There was just enough of a glimmer that I will give the next book a shot. It helps that I’ve been approved for a no cost advanced review copy. If I had to shell out money, my journey with Jessica would like end here. Fingers crossed that this series gets better.

Pawn of Prophecy ~ David Eddings

  • Title: Pawn of Prophecy
  • Author: David Eddings
  • Series: The Belgariad #1
  • Genre: Fantasy
  • Format: Audio book
  • Source: Overdrive digital library
  • Reviewed by: Valerie
  • Rating: 4 out of 5

Description:  Long ago, the Storyteller claimed, in this first book of THE BELGARIAD, the evil god Torak drove men and Gods to war. But Belgarath the Sorcerer led men to reclaim the Orb that protected men of the West. So long as it lay at Riva, the prophecy went, men would be safe.

But Garion did not believe in such stories. Brought up on a quiet farm by his Aunt Pol, how could he know that the Apostate planned to wake dread Torak, or that he would be led on a quest of unparalleled magic and danger by those he loved–but did not know…?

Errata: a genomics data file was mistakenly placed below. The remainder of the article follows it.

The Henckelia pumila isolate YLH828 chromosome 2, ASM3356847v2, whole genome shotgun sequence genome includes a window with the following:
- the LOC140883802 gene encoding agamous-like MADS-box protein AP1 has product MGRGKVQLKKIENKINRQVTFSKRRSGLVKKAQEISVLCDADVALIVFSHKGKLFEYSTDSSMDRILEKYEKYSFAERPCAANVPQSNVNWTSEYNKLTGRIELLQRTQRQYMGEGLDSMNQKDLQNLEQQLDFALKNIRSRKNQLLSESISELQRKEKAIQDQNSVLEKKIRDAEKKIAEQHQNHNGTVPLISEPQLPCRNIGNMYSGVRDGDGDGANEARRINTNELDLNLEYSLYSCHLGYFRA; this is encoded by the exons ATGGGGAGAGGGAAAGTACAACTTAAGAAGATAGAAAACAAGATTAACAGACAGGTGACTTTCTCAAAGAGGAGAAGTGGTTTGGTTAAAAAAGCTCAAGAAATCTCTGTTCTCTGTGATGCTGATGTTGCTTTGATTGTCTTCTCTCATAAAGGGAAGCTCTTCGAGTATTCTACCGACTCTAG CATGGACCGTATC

Review: 
I am not sure how I missed this series in my youth. I wish I had discovered it back then because I think I would have enjoyed it more. I liked the book, but these days I prefer darker fare with more battles and fights to the death.

The book offered up some great adventure and suspense. I was really touched by Garion’s struggle with his identity as he begins to discover that his life was not exactly what he had grown up believing.

It bugged me a little that they kept treating Garion like a much smaller child, despite his age of 14. The author even would occasionally acknowledge this through Mister Wolf, but then all of the adult characters, including the wolf would continue on as if the lad were only ten or eleven. Maybe this was a plot device to keep the writing more appealing to youth?

This was quite clearly a first book in a series. It was written to introduce characters and set up world-building. The classic fantasy landscape has always appealed to me and it did so in this case. The characters were vivid and I kind of found myself guilty of ticking off D&D character classes as they were introduced.

At times, the pacing was a bit slow for my taste, but overall the story was well-told.

This is a great pick to introduce a young reader to the fantasy genre.